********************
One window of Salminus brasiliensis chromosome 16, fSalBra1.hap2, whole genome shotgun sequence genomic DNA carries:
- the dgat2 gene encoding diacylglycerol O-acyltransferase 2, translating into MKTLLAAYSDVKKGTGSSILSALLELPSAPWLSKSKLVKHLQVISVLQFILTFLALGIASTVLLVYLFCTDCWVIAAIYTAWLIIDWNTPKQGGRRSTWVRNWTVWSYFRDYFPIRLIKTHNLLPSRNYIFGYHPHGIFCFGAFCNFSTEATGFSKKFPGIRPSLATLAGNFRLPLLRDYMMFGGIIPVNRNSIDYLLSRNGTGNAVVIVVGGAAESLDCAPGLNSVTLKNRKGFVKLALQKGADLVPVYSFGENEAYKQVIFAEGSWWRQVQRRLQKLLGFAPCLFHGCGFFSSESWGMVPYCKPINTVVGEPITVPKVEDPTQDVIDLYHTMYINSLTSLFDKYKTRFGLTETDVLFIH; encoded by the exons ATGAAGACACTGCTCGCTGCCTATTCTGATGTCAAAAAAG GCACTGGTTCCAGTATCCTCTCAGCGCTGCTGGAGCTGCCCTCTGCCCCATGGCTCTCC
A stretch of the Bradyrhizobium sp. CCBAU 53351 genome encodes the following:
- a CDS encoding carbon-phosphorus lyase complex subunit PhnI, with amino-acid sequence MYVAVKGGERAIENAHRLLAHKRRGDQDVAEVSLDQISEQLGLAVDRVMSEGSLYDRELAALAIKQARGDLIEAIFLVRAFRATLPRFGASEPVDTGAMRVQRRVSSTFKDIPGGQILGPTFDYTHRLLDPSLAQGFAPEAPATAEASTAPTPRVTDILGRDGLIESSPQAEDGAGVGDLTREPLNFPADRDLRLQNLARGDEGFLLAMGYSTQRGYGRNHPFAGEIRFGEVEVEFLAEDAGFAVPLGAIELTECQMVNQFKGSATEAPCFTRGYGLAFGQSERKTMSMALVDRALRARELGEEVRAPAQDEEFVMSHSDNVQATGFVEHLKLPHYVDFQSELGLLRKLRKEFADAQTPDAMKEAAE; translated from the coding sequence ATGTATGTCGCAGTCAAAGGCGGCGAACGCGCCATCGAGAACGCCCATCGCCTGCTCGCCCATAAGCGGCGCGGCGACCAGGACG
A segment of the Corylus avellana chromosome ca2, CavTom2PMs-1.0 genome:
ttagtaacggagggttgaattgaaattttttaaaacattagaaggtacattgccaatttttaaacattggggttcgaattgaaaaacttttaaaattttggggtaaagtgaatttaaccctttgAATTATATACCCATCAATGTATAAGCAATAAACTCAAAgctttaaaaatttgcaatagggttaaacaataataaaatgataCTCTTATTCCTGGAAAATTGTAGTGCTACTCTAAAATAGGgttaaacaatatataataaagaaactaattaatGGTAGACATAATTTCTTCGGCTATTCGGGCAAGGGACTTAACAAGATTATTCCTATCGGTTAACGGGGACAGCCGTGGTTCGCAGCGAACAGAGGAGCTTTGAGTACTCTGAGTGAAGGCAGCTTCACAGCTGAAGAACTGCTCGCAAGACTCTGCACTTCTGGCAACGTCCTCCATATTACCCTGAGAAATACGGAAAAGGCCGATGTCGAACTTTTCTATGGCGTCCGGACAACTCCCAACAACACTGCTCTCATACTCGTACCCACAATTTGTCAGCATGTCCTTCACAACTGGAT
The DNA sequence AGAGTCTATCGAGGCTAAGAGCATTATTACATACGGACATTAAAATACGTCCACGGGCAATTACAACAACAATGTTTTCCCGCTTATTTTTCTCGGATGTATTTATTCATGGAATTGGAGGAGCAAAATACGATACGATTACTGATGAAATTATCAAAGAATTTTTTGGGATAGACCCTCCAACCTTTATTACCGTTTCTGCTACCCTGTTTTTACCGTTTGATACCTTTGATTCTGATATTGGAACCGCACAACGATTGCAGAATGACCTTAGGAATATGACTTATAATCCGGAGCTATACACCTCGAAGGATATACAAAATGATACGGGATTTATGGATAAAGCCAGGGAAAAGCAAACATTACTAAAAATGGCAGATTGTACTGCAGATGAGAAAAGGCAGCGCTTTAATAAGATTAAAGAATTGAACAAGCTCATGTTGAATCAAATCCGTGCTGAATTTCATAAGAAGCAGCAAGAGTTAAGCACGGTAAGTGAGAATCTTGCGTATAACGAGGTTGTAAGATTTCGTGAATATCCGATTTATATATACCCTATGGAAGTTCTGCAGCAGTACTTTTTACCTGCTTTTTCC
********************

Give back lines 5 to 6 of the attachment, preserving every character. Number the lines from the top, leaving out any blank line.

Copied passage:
A segment of the Corylus avellana chromosome ca2, CavTom2PMs-1.0 genome:
ttagtaacggagggttgaattgaaattttttaaaacattagaaggtacattgccaatttttaaacattggggttcgaattgaaaaacttttaaaattttggggtaaagtgaatttaaccctttgAATTATATACCCATCAATGTATAAGCAATAAACTCAAAgctttaaaaatttgcaatagggttaaacaataataaaatgataCTCTTATTCCTGGAAAATTGTAGTGCTACTCTAAAATAGGgttaaacaatatataataaagaaactaattaatGGTAGACATAATTTCTTCGGCTATTCGGGCAAGGGACTTAACAAGATTATTCCTATCGGTTAACGGGGACAGCCGTGGTTCGCAGCGAACAGAGGAGCTTTGAGTACTCTGAGTGAAGGCAGCTTCACAGCTGAAGAACTGCTCGCAAGACTCTGCACTTCTGGCAACGTCCTCCATATTACCCTGAGAAATACGGAAAAGGCCGATGTCGAACTTTTCTATGGCGTCCGGACAACTCCCAACAACACTGCTCTCATACTCGTACCCACAATTTGTCAGCATGTCCTTCACAACTGGAT